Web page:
Minimally Invasive Surgery Improves Symptoms Of Chronic Sinus Infection Sufferers

BOSTON – Researchers from Brigham and Women’s Hospital (BWH) have found that patients who suffer from chronic rhinosinusitis (CRS), a long term viral or bacterial sinus infection, can find relief from symptoms which include nasal obstruction, discolored nasal drainage, loss of smell, facial pressure or pain, fatigue and headache, through endoscopic sinus surgery (ESS), a noninvasive outpatient procedure. In addition, study results suggested that ESS helps reduce dependence on antibiotics and antihistamines to mange these symptoms.

CRS is a debilitating form of sinusitis whose symptoms can lead to substantial physical and emotional impairment. According to the Sinus and Allergy Health Partnership (SAHP), approximately 31 million Americans are believed to have a sinus infection each year with approximately 20 million Americans experiencing CRS at some point during their lifetime. Sinusitis is more prevalent than arthritis and hypertension and, when chronic, sinusitis can be as equally debilitating as diabetes and chronic heart disease. In addition, according to the National Center for Health, Americans make 545,000 emergency department visits annually for CRS at significant costs to themselves. CRS sufferers have several treatment options but few that reduce symptoms to the same degree as ESS, a minimally invasive procedure that lasts approximately one to three hours with patients typically returning home that day. ESS allows a surgeon to delicately remove diseased tissue without having to make more radical facial incisions. According to study’s lead researcher Neil Bhattacharyya, MD, division of Otolaryngology at BWH and assistant professor of Otology and Laryngology at Harvard Medical School (HMS), “Patients suffering from CRS symptoms experience a significant negative impact on their quality of life including missed days at work and medical costs associated with frequent treatments. This research demonstrates the clinical effectiveness of ESS to specifically address these symptoms allowing patients to take advantage of a straightforward, noninvasive medical procedure to reduce their symptoms to a point where medication dependence is lessened and quality of life is improved.”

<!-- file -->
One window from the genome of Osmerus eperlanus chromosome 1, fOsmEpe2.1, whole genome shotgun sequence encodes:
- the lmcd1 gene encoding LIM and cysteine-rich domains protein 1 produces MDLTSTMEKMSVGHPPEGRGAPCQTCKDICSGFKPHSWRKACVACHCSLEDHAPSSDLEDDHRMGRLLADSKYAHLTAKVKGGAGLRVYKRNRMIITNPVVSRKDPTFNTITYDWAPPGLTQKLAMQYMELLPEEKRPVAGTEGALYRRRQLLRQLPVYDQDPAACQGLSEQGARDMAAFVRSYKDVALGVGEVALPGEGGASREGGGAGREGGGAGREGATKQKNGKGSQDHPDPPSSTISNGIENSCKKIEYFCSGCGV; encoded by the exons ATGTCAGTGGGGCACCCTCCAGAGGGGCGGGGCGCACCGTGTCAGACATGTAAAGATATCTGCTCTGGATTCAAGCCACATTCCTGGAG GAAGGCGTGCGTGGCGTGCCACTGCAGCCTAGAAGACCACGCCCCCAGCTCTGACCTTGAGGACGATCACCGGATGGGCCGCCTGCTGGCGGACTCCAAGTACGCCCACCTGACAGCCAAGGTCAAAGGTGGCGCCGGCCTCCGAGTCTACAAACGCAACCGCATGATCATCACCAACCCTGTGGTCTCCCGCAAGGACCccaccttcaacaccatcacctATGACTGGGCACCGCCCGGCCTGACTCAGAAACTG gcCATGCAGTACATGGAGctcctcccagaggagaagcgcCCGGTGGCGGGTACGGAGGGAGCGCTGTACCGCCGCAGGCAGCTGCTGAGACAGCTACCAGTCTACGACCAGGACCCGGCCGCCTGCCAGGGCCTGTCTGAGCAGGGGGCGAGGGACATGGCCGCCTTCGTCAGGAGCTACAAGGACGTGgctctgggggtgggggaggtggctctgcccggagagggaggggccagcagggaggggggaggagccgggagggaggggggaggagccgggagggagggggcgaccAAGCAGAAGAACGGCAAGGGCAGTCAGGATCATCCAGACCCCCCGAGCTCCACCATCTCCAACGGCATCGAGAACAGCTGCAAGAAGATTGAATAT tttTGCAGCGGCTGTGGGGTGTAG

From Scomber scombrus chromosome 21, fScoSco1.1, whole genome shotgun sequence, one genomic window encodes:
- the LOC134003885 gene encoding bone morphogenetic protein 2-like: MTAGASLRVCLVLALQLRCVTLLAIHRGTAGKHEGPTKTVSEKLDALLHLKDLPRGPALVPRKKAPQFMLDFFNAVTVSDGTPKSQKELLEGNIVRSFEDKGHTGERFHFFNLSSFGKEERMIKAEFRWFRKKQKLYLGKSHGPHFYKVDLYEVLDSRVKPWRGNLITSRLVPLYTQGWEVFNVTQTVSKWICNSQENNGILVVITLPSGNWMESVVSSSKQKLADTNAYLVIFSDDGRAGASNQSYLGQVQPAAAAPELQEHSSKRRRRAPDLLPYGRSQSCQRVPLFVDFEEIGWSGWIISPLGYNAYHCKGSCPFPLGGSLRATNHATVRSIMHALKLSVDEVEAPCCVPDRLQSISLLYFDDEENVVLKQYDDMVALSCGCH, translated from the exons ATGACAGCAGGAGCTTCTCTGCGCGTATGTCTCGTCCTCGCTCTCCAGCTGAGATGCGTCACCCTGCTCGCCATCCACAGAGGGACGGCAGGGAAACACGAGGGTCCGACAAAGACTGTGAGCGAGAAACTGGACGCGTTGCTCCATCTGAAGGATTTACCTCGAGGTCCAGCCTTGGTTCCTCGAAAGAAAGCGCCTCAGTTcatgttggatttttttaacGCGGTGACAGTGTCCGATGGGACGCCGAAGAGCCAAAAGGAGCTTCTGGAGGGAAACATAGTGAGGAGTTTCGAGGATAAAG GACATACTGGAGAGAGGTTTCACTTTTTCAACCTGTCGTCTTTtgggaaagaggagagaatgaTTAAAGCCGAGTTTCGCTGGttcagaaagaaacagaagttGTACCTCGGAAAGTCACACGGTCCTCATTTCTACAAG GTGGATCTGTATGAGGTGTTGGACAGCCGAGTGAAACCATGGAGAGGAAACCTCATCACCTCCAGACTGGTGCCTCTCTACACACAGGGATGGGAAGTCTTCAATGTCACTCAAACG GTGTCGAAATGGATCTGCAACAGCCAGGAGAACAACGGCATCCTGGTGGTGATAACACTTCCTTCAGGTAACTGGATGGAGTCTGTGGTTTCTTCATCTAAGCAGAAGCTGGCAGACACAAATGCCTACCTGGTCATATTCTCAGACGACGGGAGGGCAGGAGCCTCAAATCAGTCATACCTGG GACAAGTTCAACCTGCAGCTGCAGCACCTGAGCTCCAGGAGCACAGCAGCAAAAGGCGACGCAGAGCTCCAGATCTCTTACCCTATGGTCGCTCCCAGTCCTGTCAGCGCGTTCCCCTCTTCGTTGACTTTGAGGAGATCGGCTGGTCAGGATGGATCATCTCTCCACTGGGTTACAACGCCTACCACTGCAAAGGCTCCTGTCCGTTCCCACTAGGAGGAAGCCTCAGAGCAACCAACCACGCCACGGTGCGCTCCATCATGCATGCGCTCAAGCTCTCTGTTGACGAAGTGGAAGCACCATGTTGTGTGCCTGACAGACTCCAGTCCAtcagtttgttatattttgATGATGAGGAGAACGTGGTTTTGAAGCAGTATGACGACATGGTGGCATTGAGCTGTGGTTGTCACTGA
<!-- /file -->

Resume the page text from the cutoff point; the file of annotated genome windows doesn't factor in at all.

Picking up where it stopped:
In a nonrandomized clinical trial with 100 adult patients, researchers first conducted a rhinosinusitis symptom inventory, or a listing of the major and minor symptoms associated with CRS, within the study population. After following patients for an average of 19 months, researchers found that following ESS, patients experienced a statistically significant decrease in both major and minor symptoms associated with CRS as compared to the initial inventory. Specifically, researchers noted large size effects for reductions in facial pressure and nasal obstruction in addition to headache and fatigue. And, patients also demonstrated a 50 percent decrease in the number of workdays missed due to physician appointments. Findings also suggested that while use of topical nasal steroids did not appear to lessen after ESS, usage of antibiotics and antihistamines were reduced by 33 percent and 20 percent respectively.

“Prior to this study, the success of ESS to address individual symptoms such as facial pain, smell loss and fatigue, has been questioned, with many medical professionals believing that it provided only an incomplete relief of symptoms and, patients still experienced a high recurrence rate post-surgery,” Bhattacharyya said. “Clearly, this study provides compelling evidence that this may not be the case. Although ESS is not appropriate for every patient with CRS, if significant symptoms persist after appropriate medical treatment, CRS sufferers should talk to their physicians about surgical options that could help improve their quality of life as well as lessen their dependence on antibiotics.”

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